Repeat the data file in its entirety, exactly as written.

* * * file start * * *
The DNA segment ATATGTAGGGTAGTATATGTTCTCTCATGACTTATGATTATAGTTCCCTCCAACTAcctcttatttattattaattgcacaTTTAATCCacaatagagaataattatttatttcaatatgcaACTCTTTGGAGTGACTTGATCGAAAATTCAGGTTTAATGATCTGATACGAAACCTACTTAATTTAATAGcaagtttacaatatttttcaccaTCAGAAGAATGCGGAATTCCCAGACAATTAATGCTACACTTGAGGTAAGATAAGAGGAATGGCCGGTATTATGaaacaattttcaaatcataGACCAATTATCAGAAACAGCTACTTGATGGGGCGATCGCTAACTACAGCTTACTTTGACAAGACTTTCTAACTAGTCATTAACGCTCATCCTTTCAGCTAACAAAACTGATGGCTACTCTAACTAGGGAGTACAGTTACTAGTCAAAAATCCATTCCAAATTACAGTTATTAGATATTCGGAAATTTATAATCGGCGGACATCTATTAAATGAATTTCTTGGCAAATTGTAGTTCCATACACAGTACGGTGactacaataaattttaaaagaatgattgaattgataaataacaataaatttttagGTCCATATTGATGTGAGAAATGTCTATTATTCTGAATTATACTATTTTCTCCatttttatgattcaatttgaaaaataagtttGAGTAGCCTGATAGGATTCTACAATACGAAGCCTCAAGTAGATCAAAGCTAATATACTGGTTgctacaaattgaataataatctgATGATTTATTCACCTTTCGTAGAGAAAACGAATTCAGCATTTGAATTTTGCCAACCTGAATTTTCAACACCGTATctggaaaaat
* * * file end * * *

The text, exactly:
The DNA segment ATATGTAGGGTAGTATATGTTCTCTCATGACTTATGATTATAGTTCCCTCCAACTAcctcttatttattattaattgcacaTTTAATCCacaatagagaataattatttatttcaatatgcaACTCTTTGGAGTGACTTGATCGAAAATTCAGGTTTAATGATCTGATACGAAACCTACTTAATTTAATAGcaagtttacaatatttttcaccaTCAGAAGAATGCGGAATTCCCAGACAATTAATGCTACACTTGAGGTAAGATAAGAGGAATGGCCGGTATTATGaaacaattttcaaatcataGACCAATTATCAGAAACAGCTACTTGATGGGGCGATCGCTAACTACAGCTTACTTTGACAAGACTTTCTAACTAGTCATTAACGCTCATCCTTTCAGCTAACAAAACTGATGGCTACTCTAACTAGGGAGTACAGTTACTAGTCAAAAATCCATTCCAAATTACAGTTATTAGATATTCGGAAATTTATAATCGGCGGACATCTATTAAATGAATTTCTTGGCAAATTGTAGTTCCATACACAGTACGGTGactacaataaattttaaaagaatgattgaattgataaataacaataaatttttagGTCCATATTGATGTGAGAAATGTCTATTATTCTGAATTATACTATTTTCTCCatttttatgattcaatttgaaaaataagtttGAGTAGCCTGATAGGATTCTACAATACGAAGCCTCAAGTAGATCAAAGCTAATATACTGGTTgctacaaattgaataataatctgATGATTTATTCACCTTTCGTAGAGAAAACGAATTCAGCATTTGAATTTTGCCAACCTGAATTTTCAACACCGTATctggaaaaat